The embodiment of FIG. 1 comprises two independently tunable LCTFs 42a, 42b along distinct orthogonal beam paths for the orthogonal polarization components emerging from polarizing cube 72. In one embodiment, the LCTFs may comprise at least one of: a multi-conjugate liquid crystal tunable filter, an acousto-optical tunable filter, a Lyot liquid crystal tunable filter, an Evans split-element liquid crystal tunable filter, a Solc liquid crystal tunable filter, a ferroelectric liquid crystal tunable filter, a Fabry Perot liquid crystal tunable filter, and combinations thereof. In this arrangement, the paths of the filtered beams are not parallel through the LCTFs 42a, 42b, but are directed by appropriate reflectors (e.g., mirrors) 76a, 76b to a beam combiner 78 (which may be a polarizing cube or polarizing beam splitter as illustrated) at which the orthogonal components, which can be at the same or different passband wavelengths ω1 and ω2. In one embodiment, the components may be combined and directed to the a detector 60 through a lens assembly 50. In another embodiment, the components may be keeps separate as they are directed to the detector 60. However, the beam paths from one beam splitter 72 to the other 78 (via individual LCTFs 42a, 42b) may be made symmetrical to avoid, for example, need for infinitely-corrected optics.
 In FIG. 1, the detector 60 is illustrated as comprising a CCD detector. However, the present disclosure contemplates that the detector 60 may comprise other detectors including but not limited to: a CCD, a complementary metal-oxide-semiconductor (CMOS) detector, an indium gallium arsenide (InGaAs) detector, a platinum silicide (PtSi) detector, indium antimonide (InSb) detector, a mercury cadmium telluride (HgCdTe) detector, and combinations thereof.
 In FIG. 1, the two LCTFs 42a, 42b may be tuned in unison to the same wavelengths (ω1-ω2) using an LCTF controller 82. It is possible to configure the controller 82 to independently tune the passband wavelengths ω1 and ω2 of the LCTFs 42a, 42b that respectively process orthogonal components of the input. Therefore, by appropriate control, the LCTFs can be tuned to the same wavelength or to two different passband wavelengths (ω1≠ω2) at the same time. The controller 82 may be programmable or implemented in software to allow a user to selectively tune each LCTF 42a, 42b as desired.
 In the embodiment of FIG. 1, a fast switching mechanism (not shown) may be provided to switch between the two views (or spectral images) corresponding to spectral data collected by the detector 60 from each of the tunable filter 42a, 42b. Alternatively, such two spectral views or images (from two separate LCTFs) may be combined or overlaid into a single image, for example, to increase contrast or intensity or for comparison purposes. The embodiment in FIG. 1 is shown to include a single CCD detector 60 to capture the filtered signals received from the LCTFs 42a, 42b. In another embodiment, the beam combiner 78 may be removed and two detectors cameras may be used. An exemplary embodiment of such a configuration is illustrated in FIG. 2. Each detector 60a and 60b may be optically coupled to a corresponding one of the two LCTFs 42a, 42b to capture filtered signals from the LCTF and to responsively generate electronic signals that enable display of spectral images of the illuminated sample 30. The present disclosure contemplates that any number of optical filters and associated detectors may be used to achieve the benefit of dual polarization as described herein.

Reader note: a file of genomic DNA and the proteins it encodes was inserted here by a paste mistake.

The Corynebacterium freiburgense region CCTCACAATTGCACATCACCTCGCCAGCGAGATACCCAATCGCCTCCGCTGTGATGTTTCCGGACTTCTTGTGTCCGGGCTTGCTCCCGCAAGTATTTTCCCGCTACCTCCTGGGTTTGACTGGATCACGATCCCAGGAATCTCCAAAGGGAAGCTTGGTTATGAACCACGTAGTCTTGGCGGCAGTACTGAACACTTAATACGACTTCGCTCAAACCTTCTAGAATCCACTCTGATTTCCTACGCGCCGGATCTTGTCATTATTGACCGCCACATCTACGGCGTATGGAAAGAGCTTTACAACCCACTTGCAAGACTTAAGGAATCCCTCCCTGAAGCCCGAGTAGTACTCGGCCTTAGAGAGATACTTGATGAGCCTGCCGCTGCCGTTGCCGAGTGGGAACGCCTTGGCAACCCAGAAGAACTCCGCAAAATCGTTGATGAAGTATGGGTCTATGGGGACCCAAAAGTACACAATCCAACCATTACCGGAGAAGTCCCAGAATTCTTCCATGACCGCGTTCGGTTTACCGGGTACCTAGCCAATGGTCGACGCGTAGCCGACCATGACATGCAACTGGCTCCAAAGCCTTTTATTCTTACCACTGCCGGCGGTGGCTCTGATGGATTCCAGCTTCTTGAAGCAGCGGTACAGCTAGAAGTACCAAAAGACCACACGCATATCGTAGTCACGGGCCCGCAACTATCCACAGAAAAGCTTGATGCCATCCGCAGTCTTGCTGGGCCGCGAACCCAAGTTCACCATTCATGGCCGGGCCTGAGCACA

In one embodiment, the two filtered signals may be detected simultaneously. As discussed herein, simultaneous detection of two different wavelengths holds potential for real-time detection when displayed in a non-overlapping configuration (side-by-side, top to bottom, etc.). In another embodiment, the two filtered signals may be detected sequentially.
 It is noted here that although laser light may be coherent, the light received from the sample 30 (e.g., light emitted, scattered, absorbed, and/or reflected) and fed to the LCTFs 42a, 42b may not be coherent. Therefore, wavefront errors may not be present or may be substantially avoided in the two LCTF versions in FIGS. 1 and 2 because of processing of non-coherent light by each LCTF 42a, 42b.
 The present disclosure also provides for a method, one embodiment of which is illustrated in FIG. 3. The method 300 may comprise illuminating a sample to generate interacted photons in step 310. In step 320, the interacted photons may be collected to provide a first optical signal. In step 330, the first optical signal may be separated into two orthogonally-polarized components. The components may then be filtered by a corresponding optical filter to generate a filtered component in step 340. Each filtered component may be detected in step 350 to generate at least one wavelength-specific spectral image of the sample. In one embodiment, the image may comprise at least one of: a Raman image, a fluorescence image, an infrared image, a visible image, an ultra violet image, a laser induced breakdown spectroscopic (LIBS) image, and combinations thereof. In one embodiment, the infrared image may comprise at least one of: a near infrared image, a short wave infrared image, a mid wave infrared image, a long wave infrared image, and combinations thereof.
 The present disclosure may be embodied in other specific forms without departing from the spirit or essential attributes of the disclosure. Although the foregoing description is directed to the embodiments of the disclosure, it is noted that other variations and modifications will be apparent to those skilled in the art, and may be made without departing from the spirit of scope of the disclosure.
Patent applications by Matthew Nelson, Harrison City, PA US
Patent applications by Chemlmage Corporation
Patent applications in class Included with sample excitation
Patent applications in all subclasses Included with sample excitation